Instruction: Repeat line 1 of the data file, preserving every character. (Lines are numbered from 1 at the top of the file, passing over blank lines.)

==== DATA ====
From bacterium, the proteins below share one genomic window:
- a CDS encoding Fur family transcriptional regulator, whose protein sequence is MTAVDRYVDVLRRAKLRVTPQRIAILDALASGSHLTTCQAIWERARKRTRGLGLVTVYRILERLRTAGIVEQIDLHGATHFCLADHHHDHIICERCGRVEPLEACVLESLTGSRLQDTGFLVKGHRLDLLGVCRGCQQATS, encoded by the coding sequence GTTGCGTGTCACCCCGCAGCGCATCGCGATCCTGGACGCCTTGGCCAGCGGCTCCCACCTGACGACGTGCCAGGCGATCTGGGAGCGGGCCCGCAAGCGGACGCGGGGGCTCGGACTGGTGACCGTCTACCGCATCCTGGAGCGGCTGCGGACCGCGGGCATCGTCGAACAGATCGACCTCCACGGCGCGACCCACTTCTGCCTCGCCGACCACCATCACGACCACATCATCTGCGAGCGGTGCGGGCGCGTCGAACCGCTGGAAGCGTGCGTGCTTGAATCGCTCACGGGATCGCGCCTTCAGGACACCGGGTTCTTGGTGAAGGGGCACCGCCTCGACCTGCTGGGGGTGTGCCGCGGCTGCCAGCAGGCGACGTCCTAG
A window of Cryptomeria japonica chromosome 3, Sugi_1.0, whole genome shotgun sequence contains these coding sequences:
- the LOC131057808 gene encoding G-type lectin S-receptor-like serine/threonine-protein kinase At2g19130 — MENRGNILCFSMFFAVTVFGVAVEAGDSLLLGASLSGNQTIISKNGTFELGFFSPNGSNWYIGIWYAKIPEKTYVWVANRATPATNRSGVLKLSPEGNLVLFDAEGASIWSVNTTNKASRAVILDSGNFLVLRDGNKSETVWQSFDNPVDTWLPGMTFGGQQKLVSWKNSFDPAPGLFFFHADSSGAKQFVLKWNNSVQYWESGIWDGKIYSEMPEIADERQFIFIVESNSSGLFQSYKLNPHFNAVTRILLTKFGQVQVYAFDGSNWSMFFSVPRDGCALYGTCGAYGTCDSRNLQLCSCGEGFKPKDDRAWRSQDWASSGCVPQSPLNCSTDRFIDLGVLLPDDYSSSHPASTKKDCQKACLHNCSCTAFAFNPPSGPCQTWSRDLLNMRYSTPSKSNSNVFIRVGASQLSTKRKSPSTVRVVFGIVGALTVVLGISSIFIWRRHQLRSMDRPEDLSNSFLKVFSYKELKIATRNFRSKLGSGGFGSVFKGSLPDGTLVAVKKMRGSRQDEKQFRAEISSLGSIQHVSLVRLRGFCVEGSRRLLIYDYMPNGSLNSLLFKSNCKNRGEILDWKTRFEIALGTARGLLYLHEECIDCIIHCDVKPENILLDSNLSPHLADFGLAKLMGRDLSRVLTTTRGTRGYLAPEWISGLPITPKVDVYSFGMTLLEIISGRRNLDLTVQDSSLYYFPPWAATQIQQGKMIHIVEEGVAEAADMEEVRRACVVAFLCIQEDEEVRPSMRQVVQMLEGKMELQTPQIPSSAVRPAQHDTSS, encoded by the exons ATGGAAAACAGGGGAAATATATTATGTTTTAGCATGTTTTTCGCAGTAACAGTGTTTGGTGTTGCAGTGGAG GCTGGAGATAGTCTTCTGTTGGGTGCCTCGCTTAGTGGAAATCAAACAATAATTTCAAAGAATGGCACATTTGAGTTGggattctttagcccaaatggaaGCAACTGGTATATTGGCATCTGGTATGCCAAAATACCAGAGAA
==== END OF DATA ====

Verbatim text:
From bacterium, the proteins below share one genomic window: